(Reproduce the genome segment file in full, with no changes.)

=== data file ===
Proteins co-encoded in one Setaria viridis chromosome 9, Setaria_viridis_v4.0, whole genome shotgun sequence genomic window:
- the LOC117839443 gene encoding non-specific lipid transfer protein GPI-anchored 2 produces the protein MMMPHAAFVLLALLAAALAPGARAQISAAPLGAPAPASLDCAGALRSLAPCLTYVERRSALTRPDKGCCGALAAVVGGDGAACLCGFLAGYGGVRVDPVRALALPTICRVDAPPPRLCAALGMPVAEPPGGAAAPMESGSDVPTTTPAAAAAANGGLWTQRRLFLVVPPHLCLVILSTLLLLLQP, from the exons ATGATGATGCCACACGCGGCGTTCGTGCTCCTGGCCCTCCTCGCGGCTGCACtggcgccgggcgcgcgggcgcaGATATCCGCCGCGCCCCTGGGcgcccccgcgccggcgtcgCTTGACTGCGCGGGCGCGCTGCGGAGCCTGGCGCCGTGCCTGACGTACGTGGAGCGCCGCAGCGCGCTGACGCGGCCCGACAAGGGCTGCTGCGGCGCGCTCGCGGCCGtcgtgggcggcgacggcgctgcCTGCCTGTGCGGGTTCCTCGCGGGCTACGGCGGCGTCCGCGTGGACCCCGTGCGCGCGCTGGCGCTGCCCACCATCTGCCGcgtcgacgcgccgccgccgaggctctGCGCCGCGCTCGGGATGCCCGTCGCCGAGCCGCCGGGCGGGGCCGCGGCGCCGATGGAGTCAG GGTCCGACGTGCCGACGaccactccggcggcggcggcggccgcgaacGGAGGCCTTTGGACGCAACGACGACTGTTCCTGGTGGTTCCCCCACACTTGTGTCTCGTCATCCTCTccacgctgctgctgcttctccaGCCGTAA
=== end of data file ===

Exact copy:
Proteins co-encoded in one Setaria viridis chromosome 9, Setaria_viridis_v4.0, whole genome shotgun sequence genomic window:
- the LOC117839443 gene encoding non-specific lipid transfer protein GPI-anchored 2 produces the protein MMMPHAAFVLLALLAAALAPGARAQISAAPLGAPAPASLDCAGALRSLAPCLTYVERRSALTRPDKGCCGALAAVVGGDGAACLCGFLAGYGGVRVDPVRALALPTICRVDAPPPRLCAALGMPVAEPPGGAAAPMESGSDVPTTTPAAAAAANGGLWTQRRLFLVVPPHLCLVILSTLLLLLQP, from the exons ATGATGATGCCACACGCGGCGTTCGTGCTCCTGGCCCTCCTCGCGGCTGCACtggcgccgggcgcgcgggcgcaGATATCCGCCGCGCCCCTGGGcgcccccgcgccggcgtcgCTTGACTGCGCGGGCGCGCTGCGGAGCCTGGCGCCGTGCCTGACGTACGTGGAGCGCCGCAGCGCGCTGACGCGGCCCGACAAGGGCTGCTGCGGCGCGCTCGCGGCCGtcgtgggcggcgacggcgctgcCTGCCTGTGCGGGTTCCTCGCGGGCTACGGCGGCGTCCGCGTGGACCCCGTGCGCGCGCTGGCGCTGCCCACCATCTGCCGcgtcgacgcgccgccgccgaggctctGCGCCGCGCTCGGGATGCCCGTCGCCGAGCCGCCGGGCGGGGCCGCGGCGCCGATGGAGTCAG GGTCCGACGTGCCGACGaccactccggcggcggcggcggccgcgaacGGAGGCCTTTGGACGCAACGACGACTGTTCCTGGTGGTTCCCCCACACTTGTGTCTCGTCATCCTCTccacgctgctgctgcttctccaGCCGTAA